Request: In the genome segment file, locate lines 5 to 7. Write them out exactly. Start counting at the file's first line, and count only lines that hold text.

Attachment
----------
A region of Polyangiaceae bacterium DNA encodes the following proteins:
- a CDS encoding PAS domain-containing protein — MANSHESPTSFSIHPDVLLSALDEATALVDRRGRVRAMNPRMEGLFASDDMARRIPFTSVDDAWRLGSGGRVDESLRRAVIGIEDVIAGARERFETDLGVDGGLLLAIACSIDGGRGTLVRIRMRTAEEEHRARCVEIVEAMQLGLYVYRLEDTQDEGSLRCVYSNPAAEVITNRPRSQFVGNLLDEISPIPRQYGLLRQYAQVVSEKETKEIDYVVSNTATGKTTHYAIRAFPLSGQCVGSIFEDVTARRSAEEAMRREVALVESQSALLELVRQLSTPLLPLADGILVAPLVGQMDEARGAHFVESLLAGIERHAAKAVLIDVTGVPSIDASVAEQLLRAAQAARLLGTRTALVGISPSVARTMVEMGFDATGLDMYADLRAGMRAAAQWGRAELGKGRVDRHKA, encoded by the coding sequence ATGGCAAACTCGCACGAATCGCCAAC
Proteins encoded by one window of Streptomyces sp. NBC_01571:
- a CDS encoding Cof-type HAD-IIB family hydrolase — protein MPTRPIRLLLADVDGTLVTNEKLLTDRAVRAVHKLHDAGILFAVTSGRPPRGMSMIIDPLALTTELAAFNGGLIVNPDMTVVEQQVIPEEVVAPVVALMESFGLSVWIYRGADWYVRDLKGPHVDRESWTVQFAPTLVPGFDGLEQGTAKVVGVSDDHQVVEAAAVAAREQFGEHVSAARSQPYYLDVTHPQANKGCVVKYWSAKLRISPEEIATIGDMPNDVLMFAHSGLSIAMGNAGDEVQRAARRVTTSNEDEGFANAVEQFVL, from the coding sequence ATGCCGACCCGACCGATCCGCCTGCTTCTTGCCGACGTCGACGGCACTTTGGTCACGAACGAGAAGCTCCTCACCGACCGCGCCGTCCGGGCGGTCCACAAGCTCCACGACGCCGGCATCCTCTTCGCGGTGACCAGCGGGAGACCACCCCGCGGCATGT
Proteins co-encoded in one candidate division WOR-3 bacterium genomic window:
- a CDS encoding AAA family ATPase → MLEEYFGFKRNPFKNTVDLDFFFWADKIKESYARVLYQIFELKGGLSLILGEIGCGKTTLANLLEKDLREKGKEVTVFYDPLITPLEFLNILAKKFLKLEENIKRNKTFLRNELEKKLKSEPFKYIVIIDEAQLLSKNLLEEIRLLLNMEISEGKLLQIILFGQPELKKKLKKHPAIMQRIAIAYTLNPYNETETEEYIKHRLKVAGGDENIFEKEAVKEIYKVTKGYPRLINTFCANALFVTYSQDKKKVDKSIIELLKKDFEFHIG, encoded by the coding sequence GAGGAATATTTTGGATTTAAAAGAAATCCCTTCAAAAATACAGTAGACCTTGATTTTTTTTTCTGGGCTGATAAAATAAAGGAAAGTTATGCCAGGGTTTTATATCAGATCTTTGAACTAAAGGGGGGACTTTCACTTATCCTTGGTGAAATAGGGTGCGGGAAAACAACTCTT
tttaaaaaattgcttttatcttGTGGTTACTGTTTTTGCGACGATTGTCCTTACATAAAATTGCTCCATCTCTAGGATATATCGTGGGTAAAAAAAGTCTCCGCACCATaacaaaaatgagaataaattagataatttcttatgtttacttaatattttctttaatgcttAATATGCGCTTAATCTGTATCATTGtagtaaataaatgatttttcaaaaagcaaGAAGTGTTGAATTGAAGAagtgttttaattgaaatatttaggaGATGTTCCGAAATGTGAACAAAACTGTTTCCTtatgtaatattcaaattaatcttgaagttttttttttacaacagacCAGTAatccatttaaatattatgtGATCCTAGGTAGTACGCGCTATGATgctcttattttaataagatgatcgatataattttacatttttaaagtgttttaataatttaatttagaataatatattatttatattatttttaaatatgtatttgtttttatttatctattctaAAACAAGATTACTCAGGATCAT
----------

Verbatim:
Proteins co-encoded in one candidate division WOR-3 bacterium genomic window:
- a CDS encoding AAA family ATPase → MLEEYFGFKRNPFKNTVDLDFFFWADKIKESYARVLYQIFELKGGLSLILGEIGCGKTTLANLLEKDLREKGKEVTVFYDPLITPLEFLNILAKKFLKLEENIKRNKTFLRNELEKKLKSEPFKYIVIIDEAQLLSKNLLEEIRLLLNMEISEGKLLQIILFGQPELKKKLKKHPAIMQRIAIAYTLNPYNETETEEYIKHRLKVAGGDENIFEKEAVKEIYKVTKGYPRLINTFCANALFVTYSQDKKKVDKSIIELLKKDFEFHIG, encoded by the coding sequence GAGGAATATTTTGGATTTAAAAGAAATCCCTTCAAAAATACAGTAGACCTTGATTTTTTTTTCTGGGCTGATAAAATAAAGGAAAGTTATGCCAGGGTTTTATATCAGATCTTTGAACTAAAGGGGGGACTTTCACTTATCCTTGGTGAAATAGGGTGCGGGAAAACAACTCTT
tttaaaaaattgcttttatcttGTGGTTACTGTTTTTGCGACGATTGTCCTTACATAAAATTGCTCCATCTCTAGGATATATCGTGGGTAAAAAAAGTCTCCGCACCATaacaaaaatgagaataaattagataatttcttatgtttacttaatattttctttaatgcttAATATGCGCTTAATCTGTATCATTGtagtaaataaatgatttttcaaaaagcaaGAAGTGTTGAATTGAAGAagtgttttaattgaaatatttaggaGATGTTCCGAAATGTGAACAAAACTGTTTCCTtatgtaatattcaaattaatcttgaagttttttttttacaacagacCAGTAatccatttaaatattatgtGATCCTAGGTAGTACGCGCTATGATgctcttattttaataagatgatcgatataattttacatttttaaagtgttttaataatttaatttagaataatatattatttatattatttttaaatatgtatttgtttttatttatctattctaAAACAAGATTACTCAGGATCAT